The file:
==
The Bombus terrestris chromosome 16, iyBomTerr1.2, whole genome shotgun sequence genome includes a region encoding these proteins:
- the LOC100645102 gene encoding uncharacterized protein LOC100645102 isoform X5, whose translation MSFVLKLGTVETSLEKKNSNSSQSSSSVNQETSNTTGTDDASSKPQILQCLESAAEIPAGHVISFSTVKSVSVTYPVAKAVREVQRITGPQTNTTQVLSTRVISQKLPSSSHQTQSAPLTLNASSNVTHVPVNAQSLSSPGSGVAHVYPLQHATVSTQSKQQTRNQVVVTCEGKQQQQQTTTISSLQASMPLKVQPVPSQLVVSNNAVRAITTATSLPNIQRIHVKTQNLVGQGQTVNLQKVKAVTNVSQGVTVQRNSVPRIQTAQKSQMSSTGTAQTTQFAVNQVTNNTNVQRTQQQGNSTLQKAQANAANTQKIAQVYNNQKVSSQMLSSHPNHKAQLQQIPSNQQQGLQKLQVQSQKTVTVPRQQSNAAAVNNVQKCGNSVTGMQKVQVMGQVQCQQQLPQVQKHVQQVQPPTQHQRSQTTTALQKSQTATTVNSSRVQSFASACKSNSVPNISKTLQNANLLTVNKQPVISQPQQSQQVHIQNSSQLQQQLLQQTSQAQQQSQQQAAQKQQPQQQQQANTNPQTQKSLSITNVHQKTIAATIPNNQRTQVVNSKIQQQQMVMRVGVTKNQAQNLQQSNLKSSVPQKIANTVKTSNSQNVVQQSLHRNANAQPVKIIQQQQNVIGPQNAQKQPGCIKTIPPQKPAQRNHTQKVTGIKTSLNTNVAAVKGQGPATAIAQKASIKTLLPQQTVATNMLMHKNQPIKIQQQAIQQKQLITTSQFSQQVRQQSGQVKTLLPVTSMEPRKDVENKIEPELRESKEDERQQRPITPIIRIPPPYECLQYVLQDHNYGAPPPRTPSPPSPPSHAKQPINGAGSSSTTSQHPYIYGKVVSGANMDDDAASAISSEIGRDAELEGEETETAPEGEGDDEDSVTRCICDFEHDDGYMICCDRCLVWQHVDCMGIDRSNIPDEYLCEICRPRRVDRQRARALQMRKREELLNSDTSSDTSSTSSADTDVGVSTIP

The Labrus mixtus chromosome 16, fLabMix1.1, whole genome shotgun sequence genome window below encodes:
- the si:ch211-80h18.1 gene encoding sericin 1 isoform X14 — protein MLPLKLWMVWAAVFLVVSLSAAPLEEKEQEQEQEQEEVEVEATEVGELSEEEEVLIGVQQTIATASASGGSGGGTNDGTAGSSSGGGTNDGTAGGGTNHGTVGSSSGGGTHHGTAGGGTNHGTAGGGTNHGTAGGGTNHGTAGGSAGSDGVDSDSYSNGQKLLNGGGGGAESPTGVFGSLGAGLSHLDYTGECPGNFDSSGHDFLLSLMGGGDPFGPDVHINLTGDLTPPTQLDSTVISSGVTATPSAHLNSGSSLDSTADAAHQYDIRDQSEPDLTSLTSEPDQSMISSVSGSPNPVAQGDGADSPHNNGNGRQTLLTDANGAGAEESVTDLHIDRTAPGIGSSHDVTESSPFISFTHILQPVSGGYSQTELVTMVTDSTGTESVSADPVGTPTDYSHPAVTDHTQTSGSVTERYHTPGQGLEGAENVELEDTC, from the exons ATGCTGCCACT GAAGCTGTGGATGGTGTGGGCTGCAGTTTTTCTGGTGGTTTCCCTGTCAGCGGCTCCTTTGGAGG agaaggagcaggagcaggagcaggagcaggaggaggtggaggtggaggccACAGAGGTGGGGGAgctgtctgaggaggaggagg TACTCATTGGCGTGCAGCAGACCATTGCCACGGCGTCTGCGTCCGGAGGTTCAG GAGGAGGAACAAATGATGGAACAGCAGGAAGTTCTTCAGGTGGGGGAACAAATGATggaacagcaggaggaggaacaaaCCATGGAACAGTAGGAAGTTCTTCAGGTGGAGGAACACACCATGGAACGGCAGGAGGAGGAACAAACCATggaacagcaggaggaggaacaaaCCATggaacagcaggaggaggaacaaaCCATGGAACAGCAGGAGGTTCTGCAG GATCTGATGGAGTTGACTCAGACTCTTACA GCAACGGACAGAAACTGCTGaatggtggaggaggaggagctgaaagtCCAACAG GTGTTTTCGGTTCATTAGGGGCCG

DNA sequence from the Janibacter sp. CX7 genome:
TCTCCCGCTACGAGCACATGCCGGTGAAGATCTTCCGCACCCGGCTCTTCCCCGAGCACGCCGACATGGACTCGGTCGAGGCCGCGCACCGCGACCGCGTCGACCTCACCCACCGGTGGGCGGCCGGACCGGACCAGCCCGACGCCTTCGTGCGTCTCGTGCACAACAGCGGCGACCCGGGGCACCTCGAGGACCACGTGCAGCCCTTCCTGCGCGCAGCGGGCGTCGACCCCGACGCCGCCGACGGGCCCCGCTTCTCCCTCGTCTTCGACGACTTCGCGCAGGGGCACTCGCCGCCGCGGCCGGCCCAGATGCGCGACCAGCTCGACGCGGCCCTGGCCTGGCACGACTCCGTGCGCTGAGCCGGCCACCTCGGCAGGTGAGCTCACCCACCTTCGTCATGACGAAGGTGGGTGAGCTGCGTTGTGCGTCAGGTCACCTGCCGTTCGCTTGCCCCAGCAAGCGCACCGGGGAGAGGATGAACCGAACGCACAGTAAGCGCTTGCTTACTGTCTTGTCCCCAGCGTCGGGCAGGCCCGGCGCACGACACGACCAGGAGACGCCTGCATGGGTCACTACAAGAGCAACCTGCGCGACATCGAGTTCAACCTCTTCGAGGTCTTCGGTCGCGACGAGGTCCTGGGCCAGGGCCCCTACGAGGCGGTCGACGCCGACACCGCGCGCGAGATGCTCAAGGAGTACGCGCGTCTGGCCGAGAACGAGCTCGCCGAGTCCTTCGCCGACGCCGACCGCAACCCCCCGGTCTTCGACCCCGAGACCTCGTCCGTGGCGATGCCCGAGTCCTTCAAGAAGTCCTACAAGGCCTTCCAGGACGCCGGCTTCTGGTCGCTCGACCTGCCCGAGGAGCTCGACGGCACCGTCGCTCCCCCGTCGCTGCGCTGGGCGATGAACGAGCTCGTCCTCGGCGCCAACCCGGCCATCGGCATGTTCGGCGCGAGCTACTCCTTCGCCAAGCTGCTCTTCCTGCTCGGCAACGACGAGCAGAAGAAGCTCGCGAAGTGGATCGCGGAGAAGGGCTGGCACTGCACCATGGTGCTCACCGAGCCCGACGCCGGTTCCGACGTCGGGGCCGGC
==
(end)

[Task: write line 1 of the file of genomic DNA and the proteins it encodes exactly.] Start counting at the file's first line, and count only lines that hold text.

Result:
The Bombus terrestris chromosome 16, iyBomTerr1.2, whole genome shotgun sequence genome includes a region encoding these proteins: